Scotch Beef is missing out to nationwide retailer price promotions, claims the marketing chief of Quality Meat Scotland (QMS).
According to the red meat levy body’s head of marketing, Laurent Vernet, supermarket price promotions result in many cuts of Scotch Beef being marketed amongst British cuts.
Mr Vernet estimated that about 50% of beef sold in Britain was sold on price promotion.
“The volume of meat produced for the retailers has not changed. What has changed is where the retailers have been labelling it to facilitate their national promotions. Because they are doing promotions for the whole of Great Britain, they need to retail it (the beef) as British,” he said.
“It’s very important for us to differentiate ourselves (Scotch) from Red Tractor and British label because it’s a good excuse for a prime promotion without annoying farmers.”
The Scottish retail market for fresh beef was worth around £232million, with Scottish origin labelled beef making up around 37% of that market share, worth around £85million.
“There’s still a market for us (in Scotland) to try and promote,” said Mr Vernet, who estimated that around 90% of Scots were aware of the Scotch Beef brand.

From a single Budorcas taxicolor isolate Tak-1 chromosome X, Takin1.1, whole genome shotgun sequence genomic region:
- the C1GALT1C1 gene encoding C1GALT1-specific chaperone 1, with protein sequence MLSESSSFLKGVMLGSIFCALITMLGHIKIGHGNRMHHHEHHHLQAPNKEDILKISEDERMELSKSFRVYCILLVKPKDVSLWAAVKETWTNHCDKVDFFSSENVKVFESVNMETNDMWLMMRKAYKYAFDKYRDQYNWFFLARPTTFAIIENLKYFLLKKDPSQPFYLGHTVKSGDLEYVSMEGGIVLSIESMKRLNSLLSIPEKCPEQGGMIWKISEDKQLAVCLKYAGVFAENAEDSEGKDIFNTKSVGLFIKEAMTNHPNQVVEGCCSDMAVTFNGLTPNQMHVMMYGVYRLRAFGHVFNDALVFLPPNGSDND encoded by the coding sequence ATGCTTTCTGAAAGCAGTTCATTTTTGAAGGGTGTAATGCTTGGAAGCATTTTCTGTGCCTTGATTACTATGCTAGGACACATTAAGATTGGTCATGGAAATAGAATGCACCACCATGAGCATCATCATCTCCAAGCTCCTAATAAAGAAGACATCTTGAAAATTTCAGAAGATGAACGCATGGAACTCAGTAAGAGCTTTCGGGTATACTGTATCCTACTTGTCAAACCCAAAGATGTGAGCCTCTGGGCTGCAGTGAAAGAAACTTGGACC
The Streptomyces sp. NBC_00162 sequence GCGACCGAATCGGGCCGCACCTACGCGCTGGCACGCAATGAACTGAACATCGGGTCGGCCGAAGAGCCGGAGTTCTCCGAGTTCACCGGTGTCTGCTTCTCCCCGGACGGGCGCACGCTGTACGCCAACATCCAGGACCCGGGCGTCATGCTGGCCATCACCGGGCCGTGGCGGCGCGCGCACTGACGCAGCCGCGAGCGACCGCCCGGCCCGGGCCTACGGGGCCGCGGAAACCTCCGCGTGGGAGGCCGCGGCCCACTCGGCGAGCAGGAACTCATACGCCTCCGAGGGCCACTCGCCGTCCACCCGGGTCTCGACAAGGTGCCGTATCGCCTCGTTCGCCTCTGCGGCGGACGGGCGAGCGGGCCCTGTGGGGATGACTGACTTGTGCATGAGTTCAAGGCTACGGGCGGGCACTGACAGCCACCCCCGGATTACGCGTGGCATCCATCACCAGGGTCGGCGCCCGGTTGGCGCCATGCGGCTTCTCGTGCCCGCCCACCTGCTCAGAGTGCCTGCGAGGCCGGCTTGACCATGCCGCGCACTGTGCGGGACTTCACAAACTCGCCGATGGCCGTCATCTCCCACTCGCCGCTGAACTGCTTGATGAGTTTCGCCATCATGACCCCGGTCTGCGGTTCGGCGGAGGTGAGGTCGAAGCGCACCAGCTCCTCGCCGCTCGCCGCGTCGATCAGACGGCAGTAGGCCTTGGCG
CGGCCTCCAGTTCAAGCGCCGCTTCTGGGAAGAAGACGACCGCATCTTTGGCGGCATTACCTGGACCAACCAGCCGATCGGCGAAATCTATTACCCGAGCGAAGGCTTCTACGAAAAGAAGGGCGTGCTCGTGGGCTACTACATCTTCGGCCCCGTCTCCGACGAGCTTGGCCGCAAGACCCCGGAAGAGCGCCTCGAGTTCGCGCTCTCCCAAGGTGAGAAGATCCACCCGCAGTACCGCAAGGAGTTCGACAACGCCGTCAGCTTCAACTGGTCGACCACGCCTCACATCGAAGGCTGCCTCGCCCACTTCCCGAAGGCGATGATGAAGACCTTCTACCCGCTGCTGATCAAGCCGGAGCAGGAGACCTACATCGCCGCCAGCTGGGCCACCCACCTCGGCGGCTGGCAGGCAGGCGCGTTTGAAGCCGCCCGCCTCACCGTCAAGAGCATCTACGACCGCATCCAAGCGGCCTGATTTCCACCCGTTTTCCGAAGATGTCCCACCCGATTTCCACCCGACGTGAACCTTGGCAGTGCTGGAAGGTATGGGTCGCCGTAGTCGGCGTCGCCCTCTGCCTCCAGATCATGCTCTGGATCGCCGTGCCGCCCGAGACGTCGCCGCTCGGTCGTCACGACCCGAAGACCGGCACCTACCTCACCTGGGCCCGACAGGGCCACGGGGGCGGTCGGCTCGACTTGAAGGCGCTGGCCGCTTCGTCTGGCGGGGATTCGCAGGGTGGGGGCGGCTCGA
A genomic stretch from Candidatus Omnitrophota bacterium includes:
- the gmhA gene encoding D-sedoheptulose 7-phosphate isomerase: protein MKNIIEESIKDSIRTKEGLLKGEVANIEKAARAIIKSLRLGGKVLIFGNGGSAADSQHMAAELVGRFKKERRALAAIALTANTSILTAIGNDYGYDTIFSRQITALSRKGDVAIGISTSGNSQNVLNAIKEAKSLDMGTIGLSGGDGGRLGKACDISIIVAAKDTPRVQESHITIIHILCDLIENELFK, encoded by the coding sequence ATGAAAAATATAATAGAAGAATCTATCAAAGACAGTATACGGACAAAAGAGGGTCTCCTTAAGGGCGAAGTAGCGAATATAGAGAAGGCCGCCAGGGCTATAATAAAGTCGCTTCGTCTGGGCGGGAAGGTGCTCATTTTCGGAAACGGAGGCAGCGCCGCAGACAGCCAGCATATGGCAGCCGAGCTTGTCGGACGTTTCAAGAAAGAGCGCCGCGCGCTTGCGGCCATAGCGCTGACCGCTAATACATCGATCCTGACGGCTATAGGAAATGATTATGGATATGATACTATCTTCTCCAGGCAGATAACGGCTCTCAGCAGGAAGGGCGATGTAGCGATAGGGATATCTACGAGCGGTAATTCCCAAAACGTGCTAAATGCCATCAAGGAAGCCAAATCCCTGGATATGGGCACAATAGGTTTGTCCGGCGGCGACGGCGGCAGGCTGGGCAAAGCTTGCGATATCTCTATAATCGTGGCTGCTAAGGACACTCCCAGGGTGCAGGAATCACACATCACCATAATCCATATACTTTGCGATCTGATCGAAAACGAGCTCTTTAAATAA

QMS was going to work with all the supermarkets, with the exception of one who has chosen not to participate, to help them stock and market Scotch Beef.
The levy body’s promotion of Scotch Beef for the year ahead would focus on roasts and steaks as the “heroes” of Scotch Beef, while also working to promote mince and stewing cuts, said Mr Vernet.
Meanwhile, the fresh beef retail market in the rest of Britain was worth around £1.95billion, with Scottish-origin beef making up around 59% of this, said Mr Vernet. “The English are very keen to pay dramatically more for our steaks,” he added.
As a result, the marketing campaign for Scotch Beef south of the border will focus on quality rather than origin. Mr Vernet said QMS’s marketing efforts outwith Britain will focus on increasing the market share in Germany and the Nordic countries, while pushing exports to south-east Asia and North America would ensure the red meat sector “did not have all the eggs in the same basket”.